Low temperatures in winter and dry indoor air are the perfect combination for causing dry skin, not only on the face but also on your feet, which can become dry and cracked. This is a common issue for everyone but is more prominent on dark skin where the white or grey colors from dry skin show up more noticeably.
So, if you’re thinking “it me,” it’s probably a good time to learn why this happens and how to heal those dry, cracked heels.
[SEE ALSO: 5 Tips For Hydrated Fall Skin]
What causes dry, cracked heels?
There are a handful of different reasons why you can get cracked heels. They usually appear when there is a lack of moisture and lipids in the skin, which results in a weakened skin barrier that is more susceptible to dryness and fissures. Some contributing factors include:
Improper Footwear: Wearing open-back shoes or sandals for prolonged periods can cause excessive pressure on the heels, leading to calluses and cracks.
Environmental Factors: Exposure to harsh climates, such as low humidity or excessive heat, can lead to moisture loss in the skin, exacerbating heel dryness.
Lifestyle Habits: Standing for extended periods, obesity, and inadequate foot care routines can also contribute to the development of dry, cracked heels.
Skin Conditions: Eczema and psoriasis are chronic skin conditions that can affect individuals with darker skin tones. These conditions can cause dry, scaly patches on the skin, including the heels, leading to cracks.
Foot Fungus (Athlete’s Foot): Fungal infections like athlete’s foot can thrive in warm, moist environments. When left untreated, they can lead to dryness, itching, and cracking of the skin on the heels and between toes.
Other Diseases: Sometimes cracked heels are caused by a medical condition such as diabetes, hypothyroidism, and Sjögren’s syndrome. Always speak with your doctor if you
Best Strategies for Healing Cracked Heels on Dark Skin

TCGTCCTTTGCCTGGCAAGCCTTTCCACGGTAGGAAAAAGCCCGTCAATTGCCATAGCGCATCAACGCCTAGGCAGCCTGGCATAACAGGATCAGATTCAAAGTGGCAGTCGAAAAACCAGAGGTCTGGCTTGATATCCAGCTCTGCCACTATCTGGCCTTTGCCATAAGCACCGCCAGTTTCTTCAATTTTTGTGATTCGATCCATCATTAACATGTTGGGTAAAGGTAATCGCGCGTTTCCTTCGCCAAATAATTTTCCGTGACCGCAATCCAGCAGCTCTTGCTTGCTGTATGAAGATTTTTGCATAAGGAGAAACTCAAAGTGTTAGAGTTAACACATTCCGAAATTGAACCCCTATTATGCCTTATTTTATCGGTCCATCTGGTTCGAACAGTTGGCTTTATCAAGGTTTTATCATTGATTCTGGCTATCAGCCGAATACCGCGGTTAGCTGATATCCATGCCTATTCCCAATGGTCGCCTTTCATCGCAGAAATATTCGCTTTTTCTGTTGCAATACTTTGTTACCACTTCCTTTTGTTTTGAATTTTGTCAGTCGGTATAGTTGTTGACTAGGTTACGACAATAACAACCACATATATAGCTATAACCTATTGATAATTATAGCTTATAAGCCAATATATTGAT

Healing cracked heels on dark skin involves having a consistent foot care routine. So here are the best five strategies:
Hydration is Key
We often neglect using skincare on our feet! Don’t forget to moisturize your feet daily using a rich, emollient-based cream containing ingredients like glycerin, shea butter, or hyaluronic acid. These components help lock in moisture and repair the skin’s barrier.
Avoid Disrupting Your Skin Barrier
Using pumice stones and foot scrapers can cause trauma to the skin, leading to increased callus formation. Instead, it is better to opt for ointments containing exfoliant ingredients such as urea, salicylic acid, and alpha hydroxy acids (like lactic acid or glycolic acid). These ingredients work by softening calluses and promoting skin exfoliation.
Soaking and Exfoliation
Once a week, set aside a little time after you shower to treat your feet. The key is to soften your calloused feet in warm water for 10 to 15 minutes and follow up with an exfoliant treatment for better penetration.
Protective Footwear and Socks
Try to limit the time you go barefoot and opt for socks and shoes that fit well and provide adequate support to prevent excessive pressure on your heels.
If you suspect you have a medical condition that is causing your dry, cracked heels, or if they do not improve after some care, talk to a board-certified dermatologist who can recommend prescription-strength creams or suggest treatments like professional foot scrubs or paraffin wax therapy.